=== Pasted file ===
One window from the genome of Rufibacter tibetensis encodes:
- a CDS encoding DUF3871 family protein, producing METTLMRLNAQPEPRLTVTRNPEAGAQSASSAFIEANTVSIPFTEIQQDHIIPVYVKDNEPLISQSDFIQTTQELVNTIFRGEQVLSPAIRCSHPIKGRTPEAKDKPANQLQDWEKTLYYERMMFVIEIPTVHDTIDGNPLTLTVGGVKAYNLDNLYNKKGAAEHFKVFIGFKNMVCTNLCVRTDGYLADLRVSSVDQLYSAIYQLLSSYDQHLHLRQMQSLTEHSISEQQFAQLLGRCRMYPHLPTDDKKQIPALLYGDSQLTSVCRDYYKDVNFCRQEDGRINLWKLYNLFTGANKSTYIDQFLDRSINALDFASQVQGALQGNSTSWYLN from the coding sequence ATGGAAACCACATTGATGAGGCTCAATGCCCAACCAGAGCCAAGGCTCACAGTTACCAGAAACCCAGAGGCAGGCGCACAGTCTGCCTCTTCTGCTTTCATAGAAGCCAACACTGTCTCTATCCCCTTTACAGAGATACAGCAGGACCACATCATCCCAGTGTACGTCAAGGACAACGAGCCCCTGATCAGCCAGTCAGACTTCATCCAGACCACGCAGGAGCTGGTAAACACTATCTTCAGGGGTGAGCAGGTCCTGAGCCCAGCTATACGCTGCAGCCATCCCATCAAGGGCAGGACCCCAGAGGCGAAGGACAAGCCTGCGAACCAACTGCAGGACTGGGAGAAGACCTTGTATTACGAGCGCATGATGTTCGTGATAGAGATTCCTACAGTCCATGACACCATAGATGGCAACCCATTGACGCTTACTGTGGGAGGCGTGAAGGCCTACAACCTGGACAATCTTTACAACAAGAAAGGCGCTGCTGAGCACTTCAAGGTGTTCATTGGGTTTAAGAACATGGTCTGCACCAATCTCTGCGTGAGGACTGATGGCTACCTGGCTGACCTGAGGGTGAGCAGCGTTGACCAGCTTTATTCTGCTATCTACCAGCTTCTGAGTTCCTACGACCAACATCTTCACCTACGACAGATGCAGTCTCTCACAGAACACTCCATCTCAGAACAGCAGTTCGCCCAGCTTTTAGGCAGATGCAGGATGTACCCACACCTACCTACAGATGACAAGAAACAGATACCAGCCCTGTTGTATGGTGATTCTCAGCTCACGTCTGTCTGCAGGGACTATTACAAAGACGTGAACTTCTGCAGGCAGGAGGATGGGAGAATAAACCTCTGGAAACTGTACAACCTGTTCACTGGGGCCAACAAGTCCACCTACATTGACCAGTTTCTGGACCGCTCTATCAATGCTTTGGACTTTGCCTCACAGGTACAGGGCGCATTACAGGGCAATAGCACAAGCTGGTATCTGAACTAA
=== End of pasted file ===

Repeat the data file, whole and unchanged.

One window from the genome of Rufibacter tibetensis encodes:
- a CDS encoding DUF3871 family protein, producing METTLMRLNAQPEPRLTVTRNPEAGAQSASSAFIEANTVSIPFTEIQQDHIIPVYVKDNEPLISQSDFIQTTQELVNTIFRGEQVLSPAIRCSHPIKGRTPEAKDKPANQLQDWEKTLYYERMMFVIEIPTVHDTIDGNPLTLTVGGVKAYNLDNLYNKKGAAEHFKVFIGFKNMVCTNLCVRTDGYLADLRVSSVDQLYSAIYQLLSSYDQHLHLRQMQSLTEHSISEQQFAQLLGRCRMYPHLPTDDKKQIPALLYGDSQLTSVCRDYYKDVNFCRQEDGRINLWKLYNLFTGANKSTYIDQFLDRSINALDFASQVQGALQGNSTSWYLN from the coding sequence ATGGAAACCACATTGATGAGGCTCAATGCCCAACCAGAGCCAAGGCTCACAGTTACCAGAAACCCAGAGGCAGGCGCACAGTCTGCCTCTTCTGCTTTCATAGAAGCCAACACTGTCTCTATCCCCTTTACAGAGATACAGCAGGACCACATCATCCCAGTGTACGTCAAGGACAACGAGCCCCTGATCAGCCAGTCAGACTTCATCCAGACCACGCAGGAGCTGGTAAACACTATCTTCAGGGGTGAGCAGGTCCTGAGCCCAGCTATACGCTGCAGCCATCCCATCAAGGGCAGGACCCCAGAGGCGAAGGACAAGCCTGCGAACCAACTGCAGGACTGGGAGAAGACCTTGTATTACGAGCGCATGATGTTCGTGATAGAGATTCCTACAGTCCATGACACCATAGATGGCAACCCATTGACGCTTACTGTGGGAGGCGTGAAGGCCTACAACCTGGACAATCTTTACAACAAGAAAGGCGCTGCTGAGCACTTCAAGGTGTTCATTGGGTTTAAGAACATGGTCTGCACCAATCTCTGCGTGAGGACTGATGGCTACCTGGCTGACCTGAGGGTGAGCAGCGTTGACCAGCTTTATTCTGCTATCTACCAGCTTCTGAGTTCCTACGACCAACATCTTCACCTACGACAGATGCAGTCTCTCACAGAACACTCCATCTCAGAACAGCAGTTCGCCCAGCTTTTAGGCAGATGCAGGATGTACCCACACCTACCTACAGATGACAAGAAACAGATACCAGCCCTGTTGTATGGTGATTCTCAGCTCACGTCTGTCTGCAGGGACTATTACAAAGACGTGAACTTCTGCAGGCAGGAGGATGGGAGAATAAACCTCTGGAAACTGTACAACCTGTTCACTGGGGCCAACAAGTCCACCTACATTGACCAGTTTCTGGACCGCTCTATCAATGCTTTGGACTTTGCCTCACAGGTACAGGGCGCATTACAGGGCAATAGCACAAGCTGGTATCTGAACTAA